“I know how to drive a tractor,” declares Sarbjeet Kaur. So she got on to her family’s white tractor nearly two months ago and drove for roughly 480 kilometres from Jasraur village in Punjab to Singhu on the Haryana-Delhi border. “I came on my own,” she adds, while others in her village came to the protest site on trolleys arranged by their farm union.
Before she left Jasraur, 40-year-old Sarbjeet had been talking and protesting about the farm laws passed in Parliament in September 2020. She had gone campaigning door-to-door against the laws in her village of 2,169 people in Ajnala tehsil of Amritsar district. Then, on November 25, she left in a convoy of 14 tractor-trolleys travelling from Jasraur and surrounding villages, organised by the Jamhoori Kisan Sabha (affiliated to the All India Kisan Sangarsh Coordination Committee, the pan-Indian umbrella platform comprising over 200 farmers organisations). They left early in the morning and reached Singhu on November 27.
And now Sarbjeet is all set to take part in the unprecedented tractor parade on January 26, Republic Day, starting at the Kundli border some three kilometres north of Singhu, near Sonipat in Haryana. “I am joining it on my tractor," she says.
Singhu and Tikri in Haryana, and Ghazipur in Uttar Pradesh, are among the major sites where lakhs of farmers and numerous farm unions have been engaged in protests since November 26, 2020, demanding the withdrawal of the three new farm laws. “Until the laws are removed, neither the old nor the young, men or women, are leaving,” Sarbjeet says.
“Nobody told me to come here. Nobody has ‘kept’ me here,” she adds, standing near her tractor lined up with the others at the protest site. “So many men rode on my tractor for the protest. Will you say I brought them here?” she asks, smarting at the remarks made by the Chief Justice of India (on January 11) that women and the elderly are being ‘kept’ at the protest and must be ‘persuaded’ to go back.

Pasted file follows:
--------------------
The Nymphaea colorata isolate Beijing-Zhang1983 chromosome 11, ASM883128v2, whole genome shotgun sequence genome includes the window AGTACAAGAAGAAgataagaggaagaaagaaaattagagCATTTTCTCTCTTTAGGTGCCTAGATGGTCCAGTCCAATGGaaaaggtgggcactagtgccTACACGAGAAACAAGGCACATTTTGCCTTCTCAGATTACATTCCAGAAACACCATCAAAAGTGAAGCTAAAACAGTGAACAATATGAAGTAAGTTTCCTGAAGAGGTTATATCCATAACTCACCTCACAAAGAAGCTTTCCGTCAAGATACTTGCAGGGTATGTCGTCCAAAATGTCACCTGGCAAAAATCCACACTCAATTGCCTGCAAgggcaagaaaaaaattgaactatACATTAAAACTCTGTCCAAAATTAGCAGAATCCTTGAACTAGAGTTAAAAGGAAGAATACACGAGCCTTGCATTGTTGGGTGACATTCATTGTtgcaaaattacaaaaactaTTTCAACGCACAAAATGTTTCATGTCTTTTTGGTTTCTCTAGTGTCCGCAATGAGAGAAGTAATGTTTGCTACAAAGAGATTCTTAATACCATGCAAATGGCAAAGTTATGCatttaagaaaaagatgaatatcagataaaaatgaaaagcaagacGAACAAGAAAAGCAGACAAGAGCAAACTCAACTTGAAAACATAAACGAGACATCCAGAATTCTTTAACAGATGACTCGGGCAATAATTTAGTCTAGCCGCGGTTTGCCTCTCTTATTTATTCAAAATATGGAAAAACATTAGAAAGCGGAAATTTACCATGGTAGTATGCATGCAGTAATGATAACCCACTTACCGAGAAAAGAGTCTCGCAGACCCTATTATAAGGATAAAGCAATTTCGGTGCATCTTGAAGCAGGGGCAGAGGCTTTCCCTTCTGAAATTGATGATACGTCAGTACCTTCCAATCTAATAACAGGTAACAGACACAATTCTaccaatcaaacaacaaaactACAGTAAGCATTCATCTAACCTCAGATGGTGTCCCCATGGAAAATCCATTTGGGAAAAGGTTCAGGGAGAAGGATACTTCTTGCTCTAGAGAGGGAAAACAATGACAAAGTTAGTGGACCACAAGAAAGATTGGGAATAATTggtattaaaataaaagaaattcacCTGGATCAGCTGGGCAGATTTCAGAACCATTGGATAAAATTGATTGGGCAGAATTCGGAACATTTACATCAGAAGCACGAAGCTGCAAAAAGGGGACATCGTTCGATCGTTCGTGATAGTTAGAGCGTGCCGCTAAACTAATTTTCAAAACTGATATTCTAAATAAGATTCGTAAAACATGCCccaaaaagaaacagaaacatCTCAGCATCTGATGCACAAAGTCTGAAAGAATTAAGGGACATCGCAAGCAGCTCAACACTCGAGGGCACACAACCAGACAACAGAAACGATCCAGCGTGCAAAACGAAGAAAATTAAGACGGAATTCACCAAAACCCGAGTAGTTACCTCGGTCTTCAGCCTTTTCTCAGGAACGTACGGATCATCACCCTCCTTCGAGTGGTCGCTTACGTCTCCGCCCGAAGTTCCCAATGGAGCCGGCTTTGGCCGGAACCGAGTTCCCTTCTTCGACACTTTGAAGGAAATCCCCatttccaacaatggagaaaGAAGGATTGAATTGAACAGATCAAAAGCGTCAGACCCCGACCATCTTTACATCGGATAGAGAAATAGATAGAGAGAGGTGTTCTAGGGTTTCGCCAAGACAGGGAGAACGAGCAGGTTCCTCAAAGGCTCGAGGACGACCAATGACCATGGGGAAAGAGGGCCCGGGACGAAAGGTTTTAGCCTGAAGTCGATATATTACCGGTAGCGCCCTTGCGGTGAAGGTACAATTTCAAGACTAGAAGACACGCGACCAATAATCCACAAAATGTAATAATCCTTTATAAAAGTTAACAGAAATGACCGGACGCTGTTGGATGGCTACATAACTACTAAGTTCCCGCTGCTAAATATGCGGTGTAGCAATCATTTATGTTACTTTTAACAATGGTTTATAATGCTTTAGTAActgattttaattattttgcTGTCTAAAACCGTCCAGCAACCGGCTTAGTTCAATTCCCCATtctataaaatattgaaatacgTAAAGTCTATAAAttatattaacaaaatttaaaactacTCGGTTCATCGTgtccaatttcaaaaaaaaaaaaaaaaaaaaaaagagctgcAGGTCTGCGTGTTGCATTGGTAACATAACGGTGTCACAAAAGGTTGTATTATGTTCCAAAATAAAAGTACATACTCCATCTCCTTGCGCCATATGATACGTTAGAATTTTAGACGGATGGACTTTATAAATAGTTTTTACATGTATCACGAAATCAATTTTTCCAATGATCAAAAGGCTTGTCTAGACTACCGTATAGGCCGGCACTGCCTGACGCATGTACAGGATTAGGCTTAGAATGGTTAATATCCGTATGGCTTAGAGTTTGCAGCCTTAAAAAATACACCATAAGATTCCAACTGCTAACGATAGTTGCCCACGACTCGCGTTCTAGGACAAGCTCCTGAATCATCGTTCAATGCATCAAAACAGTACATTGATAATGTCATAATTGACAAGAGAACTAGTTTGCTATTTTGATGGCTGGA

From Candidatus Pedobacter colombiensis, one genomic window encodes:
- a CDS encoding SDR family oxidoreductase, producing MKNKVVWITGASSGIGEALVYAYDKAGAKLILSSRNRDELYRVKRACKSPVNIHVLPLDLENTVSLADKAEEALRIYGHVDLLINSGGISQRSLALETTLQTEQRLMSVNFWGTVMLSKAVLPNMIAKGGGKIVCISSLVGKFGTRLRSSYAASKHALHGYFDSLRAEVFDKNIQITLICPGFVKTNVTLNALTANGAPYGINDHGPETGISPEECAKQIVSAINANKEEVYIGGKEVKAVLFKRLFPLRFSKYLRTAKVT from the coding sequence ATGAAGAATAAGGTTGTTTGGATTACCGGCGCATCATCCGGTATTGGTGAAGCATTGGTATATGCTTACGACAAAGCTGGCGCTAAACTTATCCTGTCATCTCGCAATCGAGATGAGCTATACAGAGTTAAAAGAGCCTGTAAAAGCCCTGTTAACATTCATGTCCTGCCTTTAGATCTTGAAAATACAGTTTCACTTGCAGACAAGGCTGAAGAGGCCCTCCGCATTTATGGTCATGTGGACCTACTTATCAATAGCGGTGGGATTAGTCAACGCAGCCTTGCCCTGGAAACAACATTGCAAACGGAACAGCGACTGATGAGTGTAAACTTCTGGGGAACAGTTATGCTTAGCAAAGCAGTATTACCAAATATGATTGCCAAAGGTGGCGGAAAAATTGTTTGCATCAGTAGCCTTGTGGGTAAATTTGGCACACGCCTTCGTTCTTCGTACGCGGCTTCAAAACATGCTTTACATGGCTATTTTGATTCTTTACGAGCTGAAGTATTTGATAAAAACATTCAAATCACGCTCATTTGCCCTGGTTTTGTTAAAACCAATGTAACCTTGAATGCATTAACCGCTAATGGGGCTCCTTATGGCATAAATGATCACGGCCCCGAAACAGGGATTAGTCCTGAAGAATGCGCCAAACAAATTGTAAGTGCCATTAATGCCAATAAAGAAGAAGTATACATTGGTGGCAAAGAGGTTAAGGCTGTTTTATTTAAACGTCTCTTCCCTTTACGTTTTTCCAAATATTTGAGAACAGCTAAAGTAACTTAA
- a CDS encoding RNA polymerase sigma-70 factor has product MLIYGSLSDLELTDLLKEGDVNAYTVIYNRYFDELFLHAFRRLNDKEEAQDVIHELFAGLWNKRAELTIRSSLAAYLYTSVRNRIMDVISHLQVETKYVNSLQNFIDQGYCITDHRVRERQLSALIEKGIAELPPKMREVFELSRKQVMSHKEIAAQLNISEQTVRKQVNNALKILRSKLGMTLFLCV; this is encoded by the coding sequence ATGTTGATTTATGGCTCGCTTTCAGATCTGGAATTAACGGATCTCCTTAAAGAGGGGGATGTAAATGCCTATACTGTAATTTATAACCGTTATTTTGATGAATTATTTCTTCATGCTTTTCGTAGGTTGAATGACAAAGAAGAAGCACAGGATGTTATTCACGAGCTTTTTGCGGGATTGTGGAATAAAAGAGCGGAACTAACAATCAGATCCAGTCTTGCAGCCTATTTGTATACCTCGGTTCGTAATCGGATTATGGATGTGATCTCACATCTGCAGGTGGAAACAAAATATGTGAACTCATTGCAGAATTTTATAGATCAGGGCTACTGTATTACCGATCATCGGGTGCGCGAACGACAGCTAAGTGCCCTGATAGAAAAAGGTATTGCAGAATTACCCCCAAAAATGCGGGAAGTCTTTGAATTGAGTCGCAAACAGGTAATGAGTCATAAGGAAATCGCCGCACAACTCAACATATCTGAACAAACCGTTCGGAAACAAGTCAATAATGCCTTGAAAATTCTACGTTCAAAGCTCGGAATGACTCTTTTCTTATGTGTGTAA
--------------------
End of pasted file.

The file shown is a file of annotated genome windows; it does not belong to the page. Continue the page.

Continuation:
“Women are the reason this movement is sustaining,” Sarbjeet says. “People in power think of us as weak, but we are the strength of this movement. We women look after our farms. How can anyone consider us weak? I do the sowing, harvesting, threshing and transporting of my crops. I take care of both my farm and my family.”
Like Sarbjeet, 65 per cent of women in rural India are engaged directly or indirectly in farming activities.
Sarbjeet’s husband’s family own’s five acres in Jasraur village – the land is registered in the name of her in-laws – on which they grow wheat and paddy. They sell their harvest in the local mandis and earn Rs. 50,000-60,000 annually. Though she works hard as a farmer, Sarbjeet does not own any land – less than 2 per cent of women in India hold titles to the land they work on. (The Women Farmers Entitlement Bill , 2011, proposed by M.S. Swaminathan to address this and other gaps on the agrarian economy, never made its way into a law.)